Felix Marwick also comments that such rorts are within the rules but still wrong: "Is it legal? Technically it probably is. Is it ethical? Probably not. Particularly if your party has previously taken a stand against taxpayer funded election campaigns. Something the National Party has done" - see: Ministers used taxpayer-funded Crown cars during Northland by-election campaign.

Question 5: Are political parties exploiting the use of personal data gathering devices?

In order to carry out a modern election campaign, political parties need the maximum amount of information about individual voters, and ways to contact them directly. Hence we're seeing all of them find ways to get voters to voluntarily hand over that information about themselves, perhaps even unwittingly. Lloyd Burr reports on a recent campaign that appears to do just that: "Labour has devised a cunning way to bolster the number of people on its party mailing list, under the guise of an online tool called 'find your baby number'. The party's not denying it either, with deputy leader Annette King saying there's "nothing wrong with it" - see: Is Labour tricking people into joining its mailing list?.

Burr also says other parties are doing it at the moment: "Labour's not alone in its email farming tactics. National did the same earlier this year when it invited people to send John Key a happy birthday message. The only catch was that users had to use their email address, which added them to the party's mailing list."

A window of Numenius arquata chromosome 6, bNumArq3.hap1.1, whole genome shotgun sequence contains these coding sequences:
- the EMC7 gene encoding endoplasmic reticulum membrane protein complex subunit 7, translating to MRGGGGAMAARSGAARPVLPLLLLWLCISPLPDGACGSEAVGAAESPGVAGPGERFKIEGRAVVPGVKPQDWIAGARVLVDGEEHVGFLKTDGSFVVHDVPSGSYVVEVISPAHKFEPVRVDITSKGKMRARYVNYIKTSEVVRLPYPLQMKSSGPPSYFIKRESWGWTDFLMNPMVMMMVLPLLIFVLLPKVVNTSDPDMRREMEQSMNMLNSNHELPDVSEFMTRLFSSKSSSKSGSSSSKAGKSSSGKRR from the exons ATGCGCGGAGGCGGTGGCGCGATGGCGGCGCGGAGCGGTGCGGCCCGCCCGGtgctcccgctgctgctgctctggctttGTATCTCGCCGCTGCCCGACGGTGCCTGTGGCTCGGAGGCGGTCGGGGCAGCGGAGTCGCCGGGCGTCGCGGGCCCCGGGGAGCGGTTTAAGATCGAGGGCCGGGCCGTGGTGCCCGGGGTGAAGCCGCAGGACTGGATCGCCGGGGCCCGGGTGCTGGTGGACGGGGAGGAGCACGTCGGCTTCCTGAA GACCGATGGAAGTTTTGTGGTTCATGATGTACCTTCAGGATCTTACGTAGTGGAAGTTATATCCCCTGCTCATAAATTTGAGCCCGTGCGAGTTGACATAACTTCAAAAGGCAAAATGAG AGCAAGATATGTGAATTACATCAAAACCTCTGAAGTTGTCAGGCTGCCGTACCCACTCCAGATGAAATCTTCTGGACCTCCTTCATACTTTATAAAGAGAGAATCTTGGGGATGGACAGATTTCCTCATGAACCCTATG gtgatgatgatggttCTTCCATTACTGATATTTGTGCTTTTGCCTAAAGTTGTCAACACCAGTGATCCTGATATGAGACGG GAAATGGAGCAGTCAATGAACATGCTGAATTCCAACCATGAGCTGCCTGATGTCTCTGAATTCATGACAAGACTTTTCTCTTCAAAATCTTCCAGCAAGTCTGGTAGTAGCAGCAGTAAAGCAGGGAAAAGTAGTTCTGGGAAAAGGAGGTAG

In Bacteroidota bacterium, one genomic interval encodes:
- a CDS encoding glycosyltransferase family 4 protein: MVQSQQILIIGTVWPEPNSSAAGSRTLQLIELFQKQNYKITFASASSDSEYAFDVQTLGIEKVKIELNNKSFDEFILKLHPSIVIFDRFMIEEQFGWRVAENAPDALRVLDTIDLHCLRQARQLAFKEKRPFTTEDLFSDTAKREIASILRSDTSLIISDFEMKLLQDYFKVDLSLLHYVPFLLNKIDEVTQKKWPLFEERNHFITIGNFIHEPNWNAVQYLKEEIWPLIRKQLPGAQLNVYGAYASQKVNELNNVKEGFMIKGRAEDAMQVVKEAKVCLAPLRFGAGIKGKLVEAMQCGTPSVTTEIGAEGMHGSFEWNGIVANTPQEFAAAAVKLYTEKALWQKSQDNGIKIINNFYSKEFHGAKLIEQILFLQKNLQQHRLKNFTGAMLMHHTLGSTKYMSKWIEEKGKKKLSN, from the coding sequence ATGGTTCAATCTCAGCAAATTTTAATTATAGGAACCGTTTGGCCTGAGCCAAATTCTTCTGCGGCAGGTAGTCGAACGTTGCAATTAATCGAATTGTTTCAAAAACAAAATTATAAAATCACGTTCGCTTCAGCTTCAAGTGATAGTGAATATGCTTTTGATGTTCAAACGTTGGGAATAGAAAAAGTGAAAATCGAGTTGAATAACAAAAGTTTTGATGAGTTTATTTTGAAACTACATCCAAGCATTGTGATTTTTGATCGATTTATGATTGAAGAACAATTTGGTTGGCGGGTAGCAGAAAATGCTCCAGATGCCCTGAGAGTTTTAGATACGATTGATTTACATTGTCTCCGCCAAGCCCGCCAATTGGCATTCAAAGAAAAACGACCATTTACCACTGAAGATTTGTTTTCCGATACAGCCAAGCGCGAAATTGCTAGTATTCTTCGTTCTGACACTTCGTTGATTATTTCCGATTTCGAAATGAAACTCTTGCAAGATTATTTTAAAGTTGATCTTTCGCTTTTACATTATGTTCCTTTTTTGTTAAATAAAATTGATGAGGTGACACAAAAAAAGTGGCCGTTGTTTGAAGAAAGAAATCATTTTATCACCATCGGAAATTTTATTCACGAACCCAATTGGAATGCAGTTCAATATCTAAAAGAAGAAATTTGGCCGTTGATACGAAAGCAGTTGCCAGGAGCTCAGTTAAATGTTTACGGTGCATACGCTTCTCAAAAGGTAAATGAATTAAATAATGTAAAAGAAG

Question 6: It's 20 years since MMP was introduced, but is it working properly?

New Zealand's electoral system seems to be accepted by most as being a success, and there are a few reports at the moment evaluating MMP after its 20 years. The best of these is The Spinoff's aggregation of various politicos' views on it - see: 'It was New Zealand's Brexit' - weighing up MMP on its 20th birthday.

In this, the various commentators also point to parts of the MMP system that are not serving elections and democracy well. The most common complaint seems to be around the five per cent threshold, which keeps small parties out of Parliament and prevents new parties from emerging.

For example, Richard Prebble argues that National wanted a high threshold, against advice, "for party political reasons." Laila Harre gives her recommendation for improvement: "Eliminating the threshold or lowering it to 2% (the latest review cowered around 3-4% but couldn't explain why even those heights were needed) and at the same time abolishing the coat-tails rule might help."

Amongst other things, Andrew Geddis says "Cut the party vote threshold to at least 4% (and I'd go lower to 2.5%). Ben Thomas says: "The 5% threshold is generally agreed to be undemocratic and arbitrary." And Graeme Edgeler: "I'd probably just get rid of the threshold altogether, but even if I can't convince enough of you of that, it doesn't need to be nearly as high as it is. Many arguments are advanced in favour of having a threshold, which could be met with a threshold no higher than 2.5%. Even then, a party would need to convince more than 60,000 people to vote for them to get into Parliament"

See also, the blogger No Right Turn's Twenty years of MMP in which he also points to "the undemocratic 5% threshold, which unjustifiably excludes some of us from political representation while limiting political competition".

Finally, you can now watch the un-banned video and song: Planet Key. Or if you're after the original prime ministerial version, see the video: John Key Describes "Planet Key".